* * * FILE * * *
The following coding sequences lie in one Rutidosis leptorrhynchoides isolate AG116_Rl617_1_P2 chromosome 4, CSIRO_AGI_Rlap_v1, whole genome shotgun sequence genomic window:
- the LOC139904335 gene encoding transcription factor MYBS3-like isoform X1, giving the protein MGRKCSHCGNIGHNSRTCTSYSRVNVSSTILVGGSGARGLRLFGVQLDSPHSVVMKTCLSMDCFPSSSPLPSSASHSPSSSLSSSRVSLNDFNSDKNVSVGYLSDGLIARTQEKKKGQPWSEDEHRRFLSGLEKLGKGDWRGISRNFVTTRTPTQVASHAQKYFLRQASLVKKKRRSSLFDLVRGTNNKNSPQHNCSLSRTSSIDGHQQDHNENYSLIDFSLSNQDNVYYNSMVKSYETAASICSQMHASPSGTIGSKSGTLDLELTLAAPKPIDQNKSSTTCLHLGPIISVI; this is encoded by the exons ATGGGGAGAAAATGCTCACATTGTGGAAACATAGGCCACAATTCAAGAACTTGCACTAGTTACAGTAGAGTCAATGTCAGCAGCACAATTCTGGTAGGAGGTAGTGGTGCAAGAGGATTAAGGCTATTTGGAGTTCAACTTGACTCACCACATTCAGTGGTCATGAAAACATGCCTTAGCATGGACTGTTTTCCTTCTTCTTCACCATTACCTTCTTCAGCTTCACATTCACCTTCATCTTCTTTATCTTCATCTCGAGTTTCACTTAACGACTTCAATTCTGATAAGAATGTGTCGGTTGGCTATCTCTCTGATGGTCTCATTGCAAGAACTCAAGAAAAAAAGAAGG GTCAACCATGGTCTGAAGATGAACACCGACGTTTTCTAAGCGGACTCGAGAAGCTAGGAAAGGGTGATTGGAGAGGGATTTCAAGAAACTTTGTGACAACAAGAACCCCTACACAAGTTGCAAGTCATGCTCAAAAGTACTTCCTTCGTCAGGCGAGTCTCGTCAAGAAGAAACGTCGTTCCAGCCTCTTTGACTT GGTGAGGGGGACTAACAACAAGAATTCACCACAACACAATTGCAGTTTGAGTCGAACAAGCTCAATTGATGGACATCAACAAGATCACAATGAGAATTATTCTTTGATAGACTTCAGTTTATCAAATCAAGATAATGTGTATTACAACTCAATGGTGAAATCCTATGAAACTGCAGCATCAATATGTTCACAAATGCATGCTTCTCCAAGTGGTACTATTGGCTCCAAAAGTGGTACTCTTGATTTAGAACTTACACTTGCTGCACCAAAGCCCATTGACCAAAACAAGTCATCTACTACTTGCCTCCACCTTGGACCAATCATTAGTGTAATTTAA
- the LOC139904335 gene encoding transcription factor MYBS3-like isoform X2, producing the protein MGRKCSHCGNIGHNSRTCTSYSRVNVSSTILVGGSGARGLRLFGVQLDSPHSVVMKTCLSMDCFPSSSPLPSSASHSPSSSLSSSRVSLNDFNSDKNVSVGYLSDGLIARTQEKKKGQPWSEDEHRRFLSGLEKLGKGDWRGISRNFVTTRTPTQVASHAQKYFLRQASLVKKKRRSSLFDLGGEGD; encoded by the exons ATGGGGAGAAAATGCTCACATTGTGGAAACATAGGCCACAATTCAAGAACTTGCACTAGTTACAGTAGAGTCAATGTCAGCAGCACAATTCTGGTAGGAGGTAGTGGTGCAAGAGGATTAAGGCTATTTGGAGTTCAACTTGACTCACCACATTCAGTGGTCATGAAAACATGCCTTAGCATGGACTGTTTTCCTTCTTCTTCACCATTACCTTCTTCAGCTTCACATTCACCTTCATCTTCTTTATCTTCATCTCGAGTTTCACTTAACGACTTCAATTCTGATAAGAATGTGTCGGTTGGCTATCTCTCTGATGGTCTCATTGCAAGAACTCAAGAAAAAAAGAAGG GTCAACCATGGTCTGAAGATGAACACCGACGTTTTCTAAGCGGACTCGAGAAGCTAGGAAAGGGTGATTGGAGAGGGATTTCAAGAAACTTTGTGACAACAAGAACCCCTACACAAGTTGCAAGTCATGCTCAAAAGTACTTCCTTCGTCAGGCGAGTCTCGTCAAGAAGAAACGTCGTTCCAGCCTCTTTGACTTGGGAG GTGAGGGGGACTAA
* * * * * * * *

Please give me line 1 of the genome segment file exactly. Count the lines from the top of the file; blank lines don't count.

The following coding sequences lie in one Rutidosis leptorrhynchoides isolate AG116_Rl617_1_P2 chromosome 4, CSIRO_AGI_Rlap_v1, whole genome shotgun sequence genomic window: